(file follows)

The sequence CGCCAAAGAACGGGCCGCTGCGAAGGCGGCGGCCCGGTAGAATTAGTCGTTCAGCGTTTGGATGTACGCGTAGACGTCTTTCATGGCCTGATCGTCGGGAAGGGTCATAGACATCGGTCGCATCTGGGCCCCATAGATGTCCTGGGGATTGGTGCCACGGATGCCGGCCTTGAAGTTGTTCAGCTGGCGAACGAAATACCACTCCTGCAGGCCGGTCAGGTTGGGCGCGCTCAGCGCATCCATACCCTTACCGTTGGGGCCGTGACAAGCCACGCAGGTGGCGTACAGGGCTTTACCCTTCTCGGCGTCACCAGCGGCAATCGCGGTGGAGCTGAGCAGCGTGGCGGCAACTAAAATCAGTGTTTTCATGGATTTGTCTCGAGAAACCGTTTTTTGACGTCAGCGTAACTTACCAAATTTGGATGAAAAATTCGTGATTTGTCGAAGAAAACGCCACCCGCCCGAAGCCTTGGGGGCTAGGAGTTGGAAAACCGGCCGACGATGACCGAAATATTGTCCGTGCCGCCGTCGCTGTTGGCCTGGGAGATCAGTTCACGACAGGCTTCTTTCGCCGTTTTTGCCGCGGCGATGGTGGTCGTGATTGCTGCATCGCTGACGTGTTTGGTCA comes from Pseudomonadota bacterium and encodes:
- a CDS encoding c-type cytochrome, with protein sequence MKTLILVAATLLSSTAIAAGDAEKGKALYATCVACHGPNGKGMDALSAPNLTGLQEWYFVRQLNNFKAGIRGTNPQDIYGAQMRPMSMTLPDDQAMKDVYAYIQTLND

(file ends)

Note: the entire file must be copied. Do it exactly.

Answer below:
The sequence CGCCAAAGAACGGGCCGCTGCGAAGGCGGCGGCCCGGTAGAATTAGTCGTTCAGCGTTTGGATGTACGCGTAGACGTCTTTCATGGCCTGATCGTCGGGAAGGGTCATAGACATCGGTCGCATCTGGGCCCCATAGATGTCCTGGGGATTGGTGCCACGGATGCCGGCCTTGAAGTTGTTCAGCTGGCGAACGAAATACCACTCCTGCAGGCCGGTCAGGTTGGGCGCGCTCAGCGCATCCATACCCTTACCGTTGGGGCCGTGACAAGCCACGCAGGTGGCGTACAGGGCTTTACCCTTCTCGGCGTCACCAGCGGCAATCGCGGTGGAGCTGAGCAGCGTGGCGGCAACTAAAATCAGTGTTTTCATGGATTTGTCTCGAGAAACCGTTTTTTGACGTCAGCGTAACTTACCAAATTTGGATGAAAAATTCGTGATTTGTCGAAGAAAACGCCACCCGCCCGAAGCCTTGGGGGCTAGGAGTTGGAAAACCGGCCGACGATGACCGAAATATTGTCCGTGCCGCCGTCGCTGTTGGCCTGGGAGATCAGTTCACGACAGGCTTCTTTCGCCGTTTTTGCCGCGGCGATGGTGGTCGTGATTGCTGCATCGCTGACGTGTTTGGTCA comes from Pseudomonadota bacterium and encodes:
- a CDS encoding c-type cytochrome, with protein sequence MKTLILVAATLLSSTAIAAGDAEKGKALYATCVACHGPNGKGMDALSAPNLTGLQEWYFVRQLNNFKAGIRGTNPQDIYGAQMRPMSMTLPDDQAMKDVYAYIQTLND